Still, among the most entertaining segments of a Remainders performance, Barry says, is watching Roy Blount Jr. and “Simpson’s” creator Matt Groening clap out of time during an entire show while pretending to sing along with other band members. Neither, he said, will get close enough to a microphone to let the audience hear them.
“We’re fun. We’re not good but we’re fun,” Barry says, laughing. “And they do serve alcohol (at the show). This is key. For us as well as the audience.”
More Related Stories
- New Beyoncé single leaked
- The sweet, sure to be short-lived "The Goodwin Games"
- Damon Lindelof admits barely-clothed scene in "Star Trek" was "gratuitous"
- Justin Timberlake: I'm a mediocre folk singer!
- Ray Manzarek, founding member of The Doors, dies at 74
- Beware of book blurbs
- Did a Salon excerpt ruin Penn Jillette's chance to win "Celebrity Apprentice"?
- Zach Galifianakis to take formerly homeless woman to "Hangover 3" premiere
- Seth MacFarlane will not host Oscars again
- "SNL's" uncomfortable Garner/Affleck moment
- "Celebrity Apprentice" finale ratings hit a new low
- Worst National Anthem fails
- The truth in Kanye's anti-prison rap
- Stephen Colbert to UVA: "You must always make the path for yourself"
- "Game of Thrones," season 3, episode 8: A salon
- Bieber booed, Miguel falls on fan at Billboard Awards
- "Mad Men" recap: Love, acid and whores. Lots of whores
- Taylor Swift leads Billboard winners
- “Game of Thrones” recap: “We must do our duty”
- "The Unwinding": What's gone wrong with America
- Michael J. Fox wins: The best and worst of the new fall shows
Featured Slide Shows
The week in 10 picsclose X
- 1 of 11
Lisa Montgomery embraces her nephew Thursday after a tornado tore apart her home in Cleburne, Texas. The twister killed six people and destroyed entire swaths of the North Texas town.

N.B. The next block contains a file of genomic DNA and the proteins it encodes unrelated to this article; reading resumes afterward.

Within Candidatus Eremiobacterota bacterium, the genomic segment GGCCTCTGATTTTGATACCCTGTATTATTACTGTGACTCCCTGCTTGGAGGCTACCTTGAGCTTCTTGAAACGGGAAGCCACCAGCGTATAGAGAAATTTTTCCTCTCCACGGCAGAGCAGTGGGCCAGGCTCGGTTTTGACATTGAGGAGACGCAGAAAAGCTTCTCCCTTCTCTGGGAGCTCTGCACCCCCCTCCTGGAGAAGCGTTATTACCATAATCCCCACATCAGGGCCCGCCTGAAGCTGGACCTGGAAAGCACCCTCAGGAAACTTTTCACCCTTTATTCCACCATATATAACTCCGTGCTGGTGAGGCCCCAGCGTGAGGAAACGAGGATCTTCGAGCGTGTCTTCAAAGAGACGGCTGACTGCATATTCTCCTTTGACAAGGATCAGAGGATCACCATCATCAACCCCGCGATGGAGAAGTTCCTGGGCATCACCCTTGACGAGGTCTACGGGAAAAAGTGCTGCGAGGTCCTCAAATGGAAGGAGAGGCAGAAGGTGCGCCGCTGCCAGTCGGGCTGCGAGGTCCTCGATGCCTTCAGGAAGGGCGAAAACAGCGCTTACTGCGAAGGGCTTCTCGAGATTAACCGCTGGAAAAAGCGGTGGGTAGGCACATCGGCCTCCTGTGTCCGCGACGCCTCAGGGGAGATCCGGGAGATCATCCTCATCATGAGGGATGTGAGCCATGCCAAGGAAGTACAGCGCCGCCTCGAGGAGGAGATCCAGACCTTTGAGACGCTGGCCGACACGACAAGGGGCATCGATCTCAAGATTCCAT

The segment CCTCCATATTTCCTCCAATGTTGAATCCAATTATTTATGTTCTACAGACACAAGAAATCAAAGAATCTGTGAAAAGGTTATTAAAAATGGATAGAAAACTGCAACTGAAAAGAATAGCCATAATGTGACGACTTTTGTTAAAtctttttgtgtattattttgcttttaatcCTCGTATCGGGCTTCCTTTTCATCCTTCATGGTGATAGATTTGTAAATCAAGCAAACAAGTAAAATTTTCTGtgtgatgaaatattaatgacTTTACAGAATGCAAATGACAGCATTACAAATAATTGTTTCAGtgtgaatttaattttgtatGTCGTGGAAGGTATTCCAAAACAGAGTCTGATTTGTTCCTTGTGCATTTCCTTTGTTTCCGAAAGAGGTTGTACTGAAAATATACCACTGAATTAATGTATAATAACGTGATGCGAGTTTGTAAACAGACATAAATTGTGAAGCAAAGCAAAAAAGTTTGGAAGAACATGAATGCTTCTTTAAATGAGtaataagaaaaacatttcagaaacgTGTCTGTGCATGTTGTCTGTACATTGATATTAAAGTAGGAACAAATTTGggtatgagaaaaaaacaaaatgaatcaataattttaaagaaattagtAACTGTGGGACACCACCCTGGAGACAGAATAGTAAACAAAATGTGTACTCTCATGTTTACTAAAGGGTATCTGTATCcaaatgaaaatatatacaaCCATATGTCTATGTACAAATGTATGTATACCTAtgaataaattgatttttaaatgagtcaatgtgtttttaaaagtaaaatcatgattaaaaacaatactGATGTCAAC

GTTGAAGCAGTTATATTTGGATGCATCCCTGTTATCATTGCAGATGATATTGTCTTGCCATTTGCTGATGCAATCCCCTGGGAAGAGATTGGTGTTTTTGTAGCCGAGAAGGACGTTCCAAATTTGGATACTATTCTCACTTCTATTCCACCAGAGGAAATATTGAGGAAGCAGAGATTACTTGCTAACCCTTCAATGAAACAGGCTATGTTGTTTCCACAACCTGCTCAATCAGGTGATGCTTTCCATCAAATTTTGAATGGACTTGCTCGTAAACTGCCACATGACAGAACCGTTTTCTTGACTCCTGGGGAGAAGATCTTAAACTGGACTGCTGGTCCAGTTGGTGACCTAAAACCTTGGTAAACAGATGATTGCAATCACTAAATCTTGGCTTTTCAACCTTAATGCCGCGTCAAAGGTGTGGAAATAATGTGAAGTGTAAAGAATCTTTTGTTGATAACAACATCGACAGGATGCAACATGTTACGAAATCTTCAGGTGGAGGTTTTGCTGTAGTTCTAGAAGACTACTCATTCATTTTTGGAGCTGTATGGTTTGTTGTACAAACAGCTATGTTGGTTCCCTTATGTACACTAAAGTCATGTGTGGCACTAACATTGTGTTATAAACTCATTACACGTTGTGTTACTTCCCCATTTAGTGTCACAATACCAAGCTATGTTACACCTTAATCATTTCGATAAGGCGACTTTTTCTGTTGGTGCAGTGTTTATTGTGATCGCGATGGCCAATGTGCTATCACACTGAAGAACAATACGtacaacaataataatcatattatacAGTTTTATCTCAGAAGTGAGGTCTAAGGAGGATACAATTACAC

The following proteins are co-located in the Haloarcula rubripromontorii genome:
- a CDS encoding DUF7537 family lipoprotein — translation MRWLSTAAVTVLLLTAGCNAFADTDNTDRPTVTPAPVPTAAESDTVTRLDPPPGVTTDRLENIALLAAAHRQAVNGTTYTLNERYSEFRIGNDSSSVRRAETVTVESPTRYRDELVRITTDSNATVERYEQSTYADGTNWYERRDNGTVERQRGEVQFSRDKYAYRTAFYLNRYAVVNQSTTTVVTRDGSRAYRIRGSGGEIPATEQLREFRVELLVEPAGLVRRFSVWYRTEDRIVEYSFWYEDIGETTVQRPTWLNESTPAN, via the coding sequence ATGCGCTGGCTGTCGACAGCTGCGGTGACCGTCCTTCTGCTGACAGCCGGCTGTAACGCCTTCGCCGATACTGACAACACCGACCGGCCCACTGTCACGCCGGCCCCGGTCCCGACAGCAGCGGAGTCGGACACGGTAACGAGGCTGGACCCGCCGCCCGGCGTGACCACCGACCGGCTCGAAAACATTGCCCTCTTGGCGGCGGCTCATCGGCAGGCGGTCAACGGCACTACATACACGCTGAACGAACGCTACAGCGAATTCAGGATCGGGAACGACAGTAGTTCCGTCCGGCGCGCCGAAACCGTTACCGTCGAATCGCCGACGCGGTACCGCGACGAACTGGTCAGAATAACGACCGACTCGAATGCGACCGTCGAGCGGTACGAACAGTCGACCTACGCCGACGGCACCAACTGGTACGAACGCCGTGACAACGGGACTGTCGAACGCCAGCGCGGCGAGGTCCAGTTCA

Credit: AP/LM Otero
Jack McMahon, the defense attorney for abortion doctor Kermit Gosnell, speaks outside the Criminal Justice Center in Philadelphia Tuesday. His client was convicted of killing three babies in his clinic, and will serve multiple life sentences.
Credit: AP/Matt Rourke
A photo taken Monday captures Vice President Joe Biden's response to a Milwaukee second-grader's innovative proposal to end America's epidemic of gun violence. This guy!
Credit: AP/Jenny Aicher
Sen. Rand Paul, R-Ky., flanked by a grouper-eyed Michele Bachmann, addresses the IRS' admission that it targeted Tea Party groups in advance of the 2012 election. In an op-ed for CNN Thursday, the Kentucky senator slammed the president for his faux outrage.
Credit: AP/Molly Riley
Ousted IRS chief Steven Miller is sworn in on Capitol Hill Friday. Miller testified before the House Ways and Means Committee on the extra scrutiny the agency gave conservative groups applying for tax-exempt status.
Credit: AP/J. Scott Applewhite
Attorney General Eric Holder pauses as he testifies on Capitol Hill before the House Judiciary Committee Wednesday. Holder is under fire, among other things, for the Justice Department's gathering of phone records at the Associated Press.
Credit: AP/Carolyn Kaster
O.J. Simpson sits during an evidentiary hearing at Clark County District Court in Las Vegas, Nev., Thursday. Simpson, who is currently serving a nine-to-33-year sentence in state prison for armed robbery and kidnapping, is using a writ of habeas corpus to seek a new trial.
Credit: AP/Las Vegas Review-Journal/Jeff Scheid
Major Tom to ground control: On Sunday astronaut Chris Hadfield recorded the first music video from space, a cover of David Bowie's "Space Oddity."
Credit: AP/NASA/Chris Hadfield
When it rains it pours. President Barack Obama speaks during a news conference Thursday with Turkish Prime Minister Recep Tayyip Erdogan, inexplicably inspiring an #umbrellagate Twitter meme.
Credit: AP/Jacquelyn Martin
A smoke plume rises high above a road block at the intersection of County A and Ross Road east of Solon Springs, Wis., Tuesday. No injuries were reported, but the the wildfire caused evacuations across northwestern Wisconsin.
Credit: AP/The Duluth News-Tribune/Clint Austin
Recent Slide Shows
- 1 of 11